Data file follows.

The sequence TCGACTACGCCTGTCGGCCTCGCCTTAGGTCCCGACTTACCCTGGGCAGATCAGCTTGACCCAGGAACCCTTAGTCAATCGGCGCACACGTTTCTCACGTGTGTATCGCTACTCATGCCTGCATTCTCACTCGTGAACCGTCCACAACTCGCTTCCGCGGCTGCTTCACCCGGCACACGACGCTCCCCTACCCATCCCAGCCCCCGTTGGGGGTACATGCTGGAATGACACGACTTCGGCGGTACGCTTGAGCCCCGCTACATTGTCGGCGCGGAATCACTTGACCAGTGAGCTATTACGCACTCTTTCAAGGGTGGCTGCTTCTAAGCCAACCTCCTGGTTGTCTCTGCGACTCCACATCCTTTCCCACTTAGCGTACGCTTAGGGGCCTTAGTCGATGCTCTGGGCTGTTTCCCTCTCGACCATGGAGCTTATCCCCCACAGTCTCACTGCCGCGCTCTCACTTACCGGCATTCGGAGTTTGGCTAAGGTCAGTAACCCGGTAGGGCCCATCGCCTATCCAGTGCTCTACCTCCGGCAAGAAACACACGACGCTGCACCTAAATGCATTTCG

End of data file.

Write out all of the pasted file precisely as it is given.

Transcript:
The sequence TCGACTACGCCTGTCGGCCTCGCCTTAGGTCCCGACTTACCCTGGGCAGATCAGCTTGACCCAGGAACCCTTAGTCAATCGGCGCACACGTTTCTCACGTGTGTATCGCTACTCATGCCTGCATTCTCACTCGTGAACCGTCCACAACTCGCTTCCGCGGCTGCTTCACCCGGCACACGACGCTCCCCTACCCATCCCAGCCCCCGTTGGGGGTACATGCTGGAATGACACGACTTCGGCGGTACGCTTGAGCCCCGCTACATTGTCGGCGCGGAATCACTTGACCAGTGAGCTATTACGCACTCTTTCAAGGGTGGCTGCTTCTAAGCCAACCTCCTGGTTGTCTCTGCGACTCCACATCCTTTCCCACTTAGCGTACGCTTAGGGGCCTTAGTCGATGCTCTGGGCTGTTTCCCTCTCGACCATGGAGCTTATCCCCCACAGTCTCACTGCCGCGCTCTCACTTACCGGCATTCGGAGTTTGGCTAAGGTCAGTAACCCGGTAGGGCCCATCGCCTATCCAGTGCTCTACCTCCGGCAAGAAACACACGACGCTGCACCTAAATGCATTTCG